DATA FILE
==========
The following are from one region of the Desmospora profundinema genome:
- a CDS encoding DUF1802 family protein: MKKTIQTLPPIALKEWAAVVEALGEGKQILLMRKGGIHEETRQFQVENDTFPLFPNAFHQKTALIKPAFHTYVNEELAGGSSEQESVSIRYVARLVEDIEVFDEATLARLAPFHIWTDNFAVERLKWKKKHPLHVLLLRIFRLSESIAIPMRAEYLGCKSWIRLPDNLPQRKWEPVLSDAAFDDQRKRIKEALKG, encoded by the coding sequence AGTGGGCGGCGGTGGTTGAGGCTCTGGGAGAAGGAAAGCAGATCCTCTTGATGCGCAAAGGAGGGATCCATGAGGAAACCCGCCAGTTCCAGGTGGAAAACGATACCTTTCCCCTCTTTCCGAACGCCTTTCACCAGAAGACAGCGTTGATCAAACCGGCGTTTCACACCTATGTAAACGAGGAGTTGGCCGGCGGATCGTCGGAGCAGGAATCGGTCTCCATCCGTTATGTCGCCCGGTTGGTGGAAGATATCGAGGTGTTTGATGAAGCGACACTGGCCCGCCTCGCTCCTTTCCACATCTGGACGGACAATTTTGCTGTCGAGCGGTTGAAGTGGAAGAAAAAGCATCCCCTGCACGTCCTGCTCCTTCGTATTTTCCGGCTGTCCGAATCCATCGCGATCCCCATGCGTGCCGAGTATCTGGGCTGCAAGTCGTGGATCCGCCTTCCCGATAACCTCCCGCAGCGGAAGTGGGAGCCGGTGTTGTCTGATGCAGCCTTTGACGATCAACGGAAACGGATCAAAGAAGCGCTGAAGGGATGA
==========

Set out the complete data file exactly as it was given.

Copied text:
The following are from one region of the Desmospora profundinema genome:
- a CDS encoding DUF1802 family protein: MKKTIQTLPPIALKEWAAVVEALGEGKQILLMRKGGIHEETRQFQVENDTFPLFPNAFHQKTALIKPAFHTYVNEELAGGSSEQESVSIRYVARLVEDIEVFDEATLARLAPFHIWTDNFAVERLKWKKKHPLHVLLLRIFRLSESIAIPMRAEYLGCKSWIRLPDNLPQRKWEPVLSDAAFDDQRKRIKEALKG, encoded by the coding sequence AGTGGGCGGCGGTGGTTGAGGCTCTGGGAGAAGGAAAGCAGATCCTCTTGATGCGCAAAGGAGGGATCCATGAGGAAACCCGCCAGTTCCAGGTGGAAAACGATACCTTTCCCCTCTTTCCGAACGCCTTTCACCAGAAGACAGCGTTGATCAAACCGGCGTTTCACACCTATGTAAACGAGGAGTTGGCCGGCGGATCGTCGGAGCAGGAATCGGTCTCCATCCGTTATGTCGCCCGGTTGGTGGAAGATATCGAGGTGTTTGATGAAGCGACACTGGCCCGCCTCGCTCCTTTCCACATCTGGACGGACAATTTTGCTGTCGAGCGGTTGAAGTGGAAGAAAAAGCATCCCCTGCACGTCCTGCTCCTTCGTATTTTCCGGCTGTCCGAATCCATCGCGATCCCCATGCGTGCCGAGTATCTGGGCTGCAAGTCGTGGATCCGCCTTCCCGATAACCTCCCGCAGCGGAAGTGGGAGCCGGTGTTGTCTGATGCAGCCTTTGACGATCAACGGAAACGGATCAAAGAAGCGCTGAAGGGATGA